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  1. spirez is offline

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    Posted On:
    5/12/2007 1:07pm


     Style: BJJ/no-gi

    --
    Hell yeah! Hell no!

    Is a 5x5 strength routine going to be suitable for an MMAist?

    Or is it just going to lead to burnout?

    I'm talking about the Bill Starr 5x5 program, which can be found in one of it's variations here:

    http://www.eclipsegym.com/forums/viewtopic.php?t=57

    First of all, a bit about my goals.

    I'm currently 155lbs and wanting to significantly increase strength/power whilst not putting on any more than 10lbs in weight as i'm already around my natural fighting weight, but would be happy to cut about that much. Training for MMA so all round explosiveness is required.

    My sport specific training is usually structured as follows at the moment:

    Monday - Muay Thai 7-8pm, sub. Wrestling 8-9pm

    Tuesday - Muay Thai 8-9pm, rolling session 9-10pm

    Thursday - sub wrestling 7-8pm, Muay Thai 8-9pm, Sparring 9-10pm

    Saturday - MMA 12-1:30pm

    Also throw in bag work whenever i get some time, usually friday evenings.


    The sample program taken from the link above is as follows:

    WEEK 1

    Format - Weights x reps x sets

    Workout 1 (monday) rest at least 5 min in-between squat and row sets.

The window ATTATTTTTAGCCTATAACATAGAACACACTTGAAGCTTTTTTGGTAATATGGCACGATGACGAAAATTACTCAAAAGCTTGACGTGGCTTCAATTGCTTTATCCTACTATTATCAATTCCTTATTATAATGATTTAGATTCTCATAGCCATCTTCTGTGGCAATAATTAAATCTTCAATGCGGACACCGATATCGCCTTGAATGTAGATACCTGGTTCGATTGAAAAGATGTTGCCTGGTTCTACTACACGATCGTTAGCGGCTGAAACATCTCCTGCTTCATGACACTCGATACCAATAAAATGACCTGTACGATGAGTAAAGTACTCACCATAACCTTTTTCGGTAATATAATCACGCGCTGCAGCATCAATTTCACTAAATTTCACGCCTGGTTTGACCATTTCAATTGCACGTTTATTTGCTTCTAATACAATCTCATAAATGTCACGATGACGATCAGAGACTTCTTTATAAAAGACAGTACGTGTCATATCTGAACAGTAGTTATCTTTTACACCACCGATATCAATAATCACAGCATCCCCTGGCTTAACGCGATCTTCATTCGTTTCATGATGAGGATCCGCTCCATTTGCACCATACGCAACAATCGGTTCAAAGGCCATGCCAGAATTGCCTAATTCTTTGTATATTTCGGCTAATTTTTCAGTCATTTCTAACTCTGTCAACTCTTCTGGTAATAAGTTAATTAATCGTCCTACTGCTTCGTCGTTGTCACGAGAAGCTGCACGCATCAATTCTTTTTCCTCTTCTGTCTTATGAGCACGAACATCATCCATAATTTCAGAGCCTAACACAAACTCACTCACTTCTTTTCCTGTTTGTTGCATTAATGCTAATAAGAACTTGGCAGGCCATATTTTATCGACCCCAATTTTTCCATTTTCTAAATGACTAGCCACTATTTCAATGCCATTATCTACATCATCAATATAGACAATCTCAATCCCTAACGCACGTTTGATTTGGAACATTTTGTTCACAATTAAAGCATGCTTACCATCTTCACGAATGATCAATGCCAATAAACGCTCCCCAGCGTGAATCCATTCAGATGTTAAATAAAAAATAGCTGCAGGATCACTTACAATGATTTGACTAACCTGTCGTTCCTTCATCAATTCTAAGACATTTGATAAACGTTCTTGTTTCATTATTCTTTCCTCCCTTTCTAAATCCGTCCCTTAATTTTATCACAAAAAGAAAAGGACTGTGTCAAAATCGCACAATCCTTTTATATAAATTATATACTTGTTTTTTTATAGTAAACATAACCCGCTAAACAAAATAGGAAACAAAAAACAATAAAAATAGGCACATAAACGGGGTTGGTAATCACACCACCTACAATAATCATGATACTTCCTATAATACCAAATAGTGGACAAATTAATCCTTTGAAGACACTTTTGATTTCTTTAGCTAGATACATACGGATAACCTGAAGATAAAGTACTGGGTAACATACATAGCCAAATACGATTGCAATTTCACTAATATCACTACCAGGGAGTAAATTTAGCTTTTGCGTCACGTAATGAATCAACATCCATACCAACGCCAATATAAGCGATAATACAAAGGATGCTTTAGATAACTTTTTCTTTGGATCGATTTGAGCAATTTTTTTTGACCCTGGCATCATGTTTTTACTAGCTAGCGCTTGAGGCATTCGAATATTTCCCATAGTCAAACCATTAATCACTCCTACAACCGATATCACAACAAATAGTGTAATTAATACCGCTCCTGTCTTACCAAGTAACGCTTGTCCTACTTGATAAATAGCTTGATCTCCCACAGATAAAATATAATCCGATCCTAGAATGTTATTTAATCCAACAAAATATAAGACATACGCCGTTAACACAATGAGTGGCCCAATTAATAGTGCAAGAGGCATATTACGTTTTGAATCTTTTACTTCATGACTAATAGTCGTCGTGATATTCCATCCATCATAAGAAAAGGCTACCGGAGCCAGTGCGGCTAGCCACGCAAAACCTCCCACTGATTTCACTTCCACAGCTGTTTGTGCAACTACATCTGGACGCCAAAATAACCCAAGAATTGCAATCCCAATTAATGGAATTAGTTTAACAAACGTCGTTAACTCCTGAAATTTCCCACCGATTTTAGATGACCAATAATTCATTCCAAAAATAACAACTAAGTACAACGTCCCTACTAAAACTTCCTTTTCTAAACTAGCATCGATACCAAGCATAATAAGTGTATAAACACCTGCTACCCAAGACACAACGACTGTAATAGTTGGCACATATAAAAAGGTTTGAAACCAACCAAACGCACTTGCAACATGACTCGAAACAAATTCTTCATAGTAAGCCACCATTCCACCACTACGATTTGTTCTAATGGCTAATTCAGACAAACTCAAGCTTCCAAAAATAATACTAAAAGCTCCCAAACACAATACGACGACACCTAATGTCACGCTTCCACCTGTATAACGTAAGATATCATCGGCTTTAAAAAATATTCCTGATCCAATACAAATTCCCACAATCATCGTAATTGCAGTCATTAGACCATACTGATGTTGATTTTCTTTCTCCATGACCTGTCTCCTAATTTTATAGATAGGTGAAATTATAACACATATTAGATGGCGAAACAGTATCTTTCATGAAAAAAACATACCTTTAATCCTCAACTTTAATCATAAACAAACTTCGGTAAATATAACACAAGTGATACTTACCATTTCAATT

Bench: 45x5, 50x5, 55x5, 60x5, 65x5

    Squat: 80x5x5 (warmup 45x5)

    Row: 90x5x5 (no warmup since rows follow squats) - again, we are practicing form here

    Workout 2 (wednesday)

    Deadlift: 140x5x5

    Squat: 65x5x5

    Military press: 55x5x4 (4 sets)

    Pullups: Bodyweight x5x5

    Workout 3 (friday)

    Bench: 60x5x5

    Squat: 45x5, 55x5, 65x5, 75x5, 95x5

    Row: 95x5x5 (again no warmup) - here we just added 5lbs since we are practicing the form with rubber bumper plates.
    I've heard the gains are great from so many people but does this program totally rinse you out as from what i've read it seems that it was originated for footballers to train strength/power in the 'off-season' period. Obviously in martial arts there is no 'off-season'!

    The reason i ask about the suitability/burnout is because the above post places a lot of emphasis on rest for obvious reasons, but doesn't make clear whether that is rest from weights or all activities?

    My diet is good, could possibly do with more supplementation though to help aid recovery.

    Any thoughts?
    Last edited by spirez; 5/12/2007 1:20pm at .
  2. Don Gwinn is offline
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    Posted On:
    5/12/2007 7:50pm

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     Style: Guns

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    Hell yeah! Hell no!